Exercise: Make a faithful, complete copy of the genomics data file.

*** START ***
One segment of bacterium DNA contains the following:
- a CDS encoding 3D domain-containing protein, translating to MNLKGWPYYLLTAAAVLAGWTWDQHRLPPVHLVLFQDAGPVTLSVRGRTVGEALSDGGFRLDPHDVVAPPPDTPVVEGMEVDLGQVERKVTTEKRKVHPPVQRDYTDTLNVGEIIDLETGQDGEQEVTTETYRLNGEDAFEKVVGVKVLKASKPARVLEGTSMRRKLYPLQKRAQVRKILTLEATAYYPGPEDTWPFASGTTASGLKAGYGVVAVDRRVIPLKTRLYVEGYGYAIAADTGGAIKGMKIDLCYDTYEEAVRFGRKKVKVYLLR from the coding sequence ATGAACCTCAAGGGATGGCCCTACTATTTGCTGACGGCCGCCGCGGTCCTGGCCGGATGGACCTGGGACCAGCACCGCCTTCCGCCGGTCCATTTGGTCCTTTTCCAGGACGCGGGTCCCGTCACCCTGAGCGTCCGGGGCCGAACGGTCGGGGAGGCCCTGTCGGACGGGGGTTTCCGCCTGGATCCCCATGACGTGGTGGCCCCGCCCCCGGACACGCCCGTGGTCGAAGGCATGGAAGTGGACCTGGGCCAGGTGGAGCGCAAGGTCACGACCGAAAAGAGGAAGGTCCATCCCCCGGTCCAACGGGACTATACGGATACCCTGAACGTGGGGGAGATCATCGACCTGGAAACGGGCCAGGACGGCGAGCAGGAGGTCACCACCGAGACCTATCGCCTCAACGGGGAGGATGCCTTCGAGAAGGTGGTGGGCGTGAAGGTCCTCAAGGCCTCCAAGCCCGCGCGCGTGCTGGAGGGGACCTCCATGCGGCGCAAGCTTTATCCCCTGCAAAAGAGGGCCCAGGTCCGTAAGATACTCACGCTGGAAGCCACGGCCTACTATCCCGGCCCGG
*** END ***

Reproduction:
One segment of bacterium DNA contains the following:
- a CDS encoding 3D domain-containing protein, translating to MNLKGWPYYLLTAAAVLAGWTWDQHRLPPVHLVLFQDAGPVTLSVRGRTVGEALSDGGFRLDPHDVVAPPPDTPVVEGMEVDLGQVERKVTTEKRKVHPPVQRDYTDTLNVGEIIDLETGQDGEQEVTTETYRLNGEDAFEKVVGVKVLKASKPARVLEGTSMRRKLYPLQKRAQVRKILTLEATAYYPGPEDTWPFASGTTASGLKAGYGVVAVDRRVIPLKTRLYVEGYGYAIAADTGGAIKGMKIDLCYDTYEEAVRFGRKKVKVYLLR from the coding sequence ATGAACCTCAAGGGATGGCCCTACTATTTGCTGACGGCCGCCGCGGTCCTGGCCGGATGGACCTGGGACCAGCACCGCCTTCCGCCGGTCCATTTGGTCCTTTTCCAGGACGCGGGTCCCGTCACCCTGAGCGTCCGGGGCCGAACGGTCGGGGAGGCCCTGTCGGACGGGGGTTTCCGCCTGGATCCCCATGACGTGGTGGCCCCGCCCCCGGACACGCCCGTGGTCGAAGGCATGGAAGTGGACCTGGGCCAGGTGGAGCGCAAGGTCACGACCGAAAAGAGGAAGGTCCATCCCCCGGTCCAACGGGACTATACGGATACCCTGAACGTGGGGGAGATCATCGACCTGGAAACGGGCCAGGACGGCGAGCAGGAGGTCACCACCGAGACCTATCGCCTCAACGGGGAGGATGCCTTCGAGAAGGTGGTGGGCGTGAAGGTCCTCAAGGCCTCCAAGCCCGCGCGCGTGCTGGAGGGGACCTCCATGCGGCGCAAGCTTTATCCCCTGCAAAAGAGGGCCCAGGTCCGTAAGATACTCACGCTGGAAGCCACGGCCTACTATCCCGGCCCGG